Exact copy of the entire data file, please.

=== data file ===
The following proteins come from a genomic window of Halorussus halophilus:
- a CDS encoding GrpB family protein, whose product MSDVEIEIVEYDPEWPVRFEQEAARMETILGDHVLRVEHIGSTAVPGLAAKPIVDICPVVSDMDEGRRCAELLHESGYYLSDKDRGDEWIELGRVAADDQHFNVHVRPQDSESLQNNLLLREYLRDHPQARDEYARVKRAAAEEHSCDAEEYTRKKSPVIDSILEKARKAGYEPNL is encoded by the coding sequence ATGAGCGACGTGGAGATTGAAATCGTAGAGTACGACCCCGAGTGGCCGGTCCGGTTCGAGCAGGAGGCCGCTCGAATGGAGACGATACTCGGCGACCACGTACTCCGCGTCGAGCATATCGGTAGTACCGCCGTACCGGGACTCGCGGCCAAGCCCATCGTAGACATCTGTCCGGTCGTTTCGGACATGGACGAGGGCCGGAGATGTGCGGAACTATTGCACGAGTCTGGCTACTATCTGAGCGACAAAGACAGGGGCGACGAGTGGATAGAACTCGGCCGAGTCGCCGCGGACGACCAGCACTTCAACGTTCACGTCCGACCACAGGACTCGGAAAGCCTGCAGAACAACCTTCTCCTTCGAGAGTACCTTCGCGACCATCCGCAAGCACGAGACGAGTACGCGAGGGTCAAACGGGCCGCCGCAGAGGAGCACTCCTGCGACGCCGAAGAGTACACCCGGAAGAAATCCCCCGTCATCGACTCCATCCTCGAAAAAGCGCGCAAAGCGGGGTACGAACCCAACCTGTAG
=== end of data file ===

The following proteins come from a genomic window of Halorussus halophilus:
- a CDS encoding GrpB family protein, whose product MSDVEIEIVEYDPEWPVRFEQEAARMETILGDHVLRVEHIGSTAVPGLAAKPIVDICPVVSDMDEGRRCAELLHESGYYLSDKDRGDEWIELGRVAADDQHFNVHVRPQDSESLQNNLLLREYLRDHPQARDEYARVKRAAAEEHSCDAEEYTRKKSPVIDSILEKARKAGYEPNL is encoded by the coding sequence ATGAGCGACGTGGAGATTGAAATCGTAGAGTACGACCCCGAGTGGCCGGTCCGGTTCGAGCAGGAGGCCGCTCGAATGGAGACGATACTCGGCGACCACGTACTCCGCGTCGAGCATATCGGTAGTACCGCCGTACCGGGACTCGCGGCCAAGCCCATCGTAGACATCTGTCCGGTCGTTTCGGACATGGACGAGGGCCGGAGATGTGCGGAACTATTGCACGAGTCTGGCTACTATCTGAGCGACAAAGACAGGGGCGACGAGTGGATAGAACTCGGCCGAGTCGCCGCGGACGACCAGCACTTCAACGTTCACGTCCGACCACAGGACTCGGAAAGCCTGCAGAACAACCTTCTCCTTCGAGAGTACCTTCGCGACCATCCGCAAGCACGAGACGAGTACGCGAGGGTCAAACGGGCCGCCGCAGAGGAGCACTCCTGCGACGCCGAAGAGTACACCCGGAAGAAATCCCCCGTCATCGACTCCATCCTCGAAAAAGCGCGCAAAGCGGGGTACGAACCCAACCTGTAG